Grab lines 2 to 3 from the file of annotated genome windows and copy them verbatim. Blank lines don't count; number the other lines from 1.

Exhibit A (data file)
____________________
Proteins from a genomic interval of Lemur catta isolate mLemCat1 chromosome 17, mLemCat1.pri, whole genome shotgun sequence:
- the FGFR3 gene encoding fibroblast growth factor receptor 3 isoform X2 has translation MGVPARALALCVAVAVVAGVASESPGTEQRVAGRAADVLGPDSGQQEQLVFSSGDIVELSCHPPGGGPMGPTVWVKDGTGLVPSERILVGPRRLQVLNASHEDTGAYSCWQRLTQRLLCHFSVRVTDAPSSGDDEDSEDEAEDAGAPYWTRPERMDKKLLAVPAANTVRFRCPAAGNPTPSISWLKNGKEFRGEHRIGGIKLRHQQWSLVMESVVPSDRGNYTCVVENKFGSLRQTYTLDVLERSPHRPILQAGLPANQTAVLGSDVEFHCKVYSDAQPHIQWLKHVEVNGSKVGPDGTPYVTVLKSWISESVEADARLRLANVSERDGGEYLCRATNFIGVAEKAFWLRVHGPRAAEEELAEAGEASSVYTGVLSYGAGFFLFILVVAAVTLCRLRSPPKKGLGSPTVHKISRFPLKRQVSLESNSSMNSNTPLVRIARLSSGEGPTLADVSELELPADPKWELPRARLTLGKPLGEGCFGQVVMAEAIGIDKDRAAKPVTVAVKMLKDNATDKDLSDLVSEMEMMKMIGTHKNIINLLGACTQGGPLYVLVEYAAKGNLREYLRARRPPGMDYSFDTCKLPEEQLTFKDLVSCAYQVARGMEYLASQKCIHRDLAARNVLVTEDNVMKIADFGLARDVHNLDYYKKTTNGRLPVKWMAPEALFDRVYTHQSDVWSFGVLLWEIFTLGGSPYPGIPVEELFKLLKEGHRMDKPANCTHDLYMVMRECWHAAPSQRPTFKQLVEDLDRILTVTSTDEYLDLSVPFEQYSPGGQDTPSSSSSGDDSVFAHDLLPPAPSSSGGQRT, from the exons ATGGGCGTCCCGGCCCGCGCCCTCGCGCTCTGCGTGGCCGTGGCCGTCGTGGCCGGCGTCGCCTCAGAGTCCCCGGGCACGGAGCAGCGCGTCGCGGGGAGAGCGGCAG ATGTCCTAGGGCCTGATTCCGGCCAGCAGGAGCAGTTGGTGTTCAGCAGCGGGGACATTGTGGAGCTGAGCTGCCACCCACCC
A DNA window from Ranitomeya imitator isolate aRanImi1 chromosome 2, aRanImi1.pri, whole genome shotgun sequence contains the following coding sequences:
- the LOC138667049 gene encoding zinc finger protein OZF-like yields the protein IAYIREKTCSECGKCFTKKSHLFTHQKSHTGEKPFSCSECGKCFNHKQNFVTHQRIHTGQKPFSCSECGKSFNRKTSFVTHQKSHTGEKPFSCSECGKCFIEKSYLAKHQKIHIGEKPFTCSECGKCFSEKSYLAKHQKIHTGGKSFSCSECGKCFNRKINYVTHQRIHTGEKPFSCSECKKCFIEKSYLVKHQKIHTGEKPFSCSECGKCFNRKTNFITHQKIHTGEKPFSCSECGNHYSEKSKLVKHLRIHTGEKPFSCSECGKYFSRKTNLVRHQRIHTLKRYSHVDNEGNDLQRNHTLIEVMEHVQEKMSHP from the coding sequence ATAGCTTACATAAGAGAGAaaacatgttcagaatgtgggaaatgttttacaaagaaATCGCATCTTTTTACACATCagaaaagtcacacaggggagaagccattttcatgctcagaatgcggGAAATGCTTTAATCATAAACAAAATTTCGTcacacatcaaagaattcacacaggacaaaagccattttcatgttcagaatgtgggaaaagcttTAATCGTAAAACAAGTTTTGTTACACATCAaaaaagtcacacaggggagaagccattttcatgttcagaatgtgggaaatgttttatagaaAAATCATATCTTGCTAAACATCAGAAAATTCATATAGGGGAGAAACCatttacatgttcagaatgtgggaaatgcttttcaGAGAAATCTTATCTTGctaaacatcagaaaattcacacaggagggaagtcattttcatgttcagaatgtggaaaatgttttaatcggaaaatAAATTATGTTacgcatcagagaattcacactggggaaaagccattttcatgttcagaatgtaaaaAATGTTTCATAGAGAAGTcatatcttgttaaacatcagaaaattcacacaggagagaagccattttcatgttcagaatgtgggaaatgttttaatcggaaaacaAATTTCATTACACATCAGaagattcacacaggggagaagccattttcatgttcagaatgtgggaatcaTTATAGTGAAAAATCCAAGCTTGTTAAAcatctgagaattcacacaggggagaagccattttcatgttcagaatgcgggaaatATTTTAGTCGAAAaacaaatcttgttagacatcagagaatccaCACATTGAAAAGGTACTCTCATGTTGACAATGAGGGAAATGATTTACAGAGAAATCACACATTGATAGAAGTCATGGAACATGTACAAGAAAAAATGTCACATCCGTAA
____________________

- the FGFR3 gene encoding fibroblast growth factor receptor 3 isoform X2 has translation MGVPARALALCVAVAVVAGVASESPGTEQRVAGRAADVLGPDSGQQEQLVFSSGDIVELSCHPPGGGPMGPTVWVKDGTGLVPSERILVGPRRLQVLNASHEDTGAYSCWQRLTQRLLCHFSVRVTDAPSSGDDEDSEDEAEDAGAPYWTRPERMDKKLLAVPAANTVRFRCPAAGNPTPSISWLKNGKEFRGEHRIGGIKLRHQQWSLVMESVVPSDRGNYTCVVENKFGSLRQTYTLDVLERSPHRPILQAGLPANQTAVLGSDVEFHCKVYSDAQPHIQWLKHVEVNGSKVGPDGTPYVTVLKSWISESVEADARLRLANVSERDGGEYLCRATNFIGVAEKAFWLRVHGPRAAEEELAEAGEASSVYTGVLSYGAGFFLFILVVAAVTLCRLRSPPKKGLGSPTVHKISRFPLKRQVSLESNSSMNSNTPLVRIARLSSGEGPTLADVSELELPADPKWELPRARLTLGKPLGEGCFGQVVMAEAIGIDKDRAAKPVTVAVKMLKDNATDKDLSDLVSEMEMMKMIGTHKNIINLLGACTQGGPLYVLVEYAAKGNLREYLRARRPPGMDYSFDTCKLPEEQLTFKDLVSCAYQVARGMEYLASQKCIHRDLAARNVLVTEDNVMKIADFGLARDVHNLDYYKKTTNGRLPVKWMAPEALFDRVYTHQSDVWSFGVLLWEIFTLGGSPYPGIPVEELFKLLKEGHRMDKPANCTHDLYMVMRECWHAAPSQRPTFKQLVEDLDRILTVTSTDEYLDLSVPFEQYSPGGQDTPSSSSSGDDSVFAHDLLPPAPSSSGGQRT, from the exons ATGGGCGTCCCGGCCCGCGCCCTCGCGCTCTGCGTGGCCGTGGCCGTCGTGGCCGGCGTCGCCTCAGAGTCCCCGGGCACGGAGCAGCGCGTCGCGGGGAGAGCGGCAG ATGTCCTAGGGCCTGATTCCGGCCAGCAGGAGCAGTTGGTGTTCAGCAGCGGGGACATTGTGGAGCTGAGCTGCCACCCACCC
A DNA window from Ranitomeya imitator isolate aRanImi1 chromosome 2, aRanImi1.pri, whole genome shotgun sequence contains the following coding sequences: